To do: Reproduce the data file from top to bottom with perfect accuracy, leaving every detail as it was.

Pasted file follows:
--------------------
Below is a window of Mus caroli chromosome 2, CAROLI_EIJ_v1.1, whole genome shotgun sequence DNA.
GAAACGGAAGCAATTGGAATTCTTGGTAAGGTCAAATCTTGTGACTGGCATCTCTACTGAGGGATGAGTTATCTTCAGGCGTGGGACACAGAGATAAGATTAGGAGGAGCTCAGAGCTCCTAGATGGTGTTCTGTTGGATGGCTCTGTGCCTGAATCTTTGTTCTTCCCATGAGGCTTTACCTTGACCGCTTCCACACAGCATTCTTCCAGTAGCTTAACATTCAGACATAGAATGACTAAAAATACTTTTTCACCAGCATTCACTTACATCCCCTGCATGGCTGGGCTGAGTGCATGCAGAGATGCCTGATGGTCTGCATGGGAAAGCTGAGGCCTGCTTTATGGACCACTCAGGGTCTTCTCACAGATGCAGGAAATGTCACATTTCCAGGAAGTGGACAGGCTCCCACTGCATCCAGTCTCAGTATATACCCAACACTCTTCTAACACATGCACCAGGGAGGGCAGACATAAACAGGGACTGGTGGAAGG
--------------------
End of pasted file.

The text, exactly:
Below is a window of Mus caroli chromosome 2, CAROLI_EIJ_v1.1, whole genome shotgun sequence DNA.
GAAACGGAAGCAATTGGAATTCTTGGTAAGGTCAAATCTTGTGACTGGCATCTCTACTGAGGGATGAGTTATCTTCAGGCGTGGGACACAGAGATAAGATTAGGAGGAGCTCAGAGCTCCTAGATGGTGTTCTGTTGGATGGCTCTGTGCCTGAATCTTTGTTCTTCCCATGAGGCTTTACCTTGACCGCTTCCACACAGCATTCTTCCAGTAGCTTAACATTCAGACATAGAATGACTAAAAATACTTTTTCACCAGCATTCACTTACATCCCCTGCATGGCTGGGCTGAGTGCATGCAGAGATGCCTGATGGTCTGCATGGGAAAGCTGAGGCCTGCTTTATGGACCACTCAGGGTCTTCTCACAGATGCAGGAAATGTCACATTTCCAGGAAGTGGACAGGCTCCCACTGCATCCAGTCTCAGTATATACCCAACACTCTTCTAACACATGCACCAGGGAGGGCAGACATAAACAGGGACTGGTGGAAGG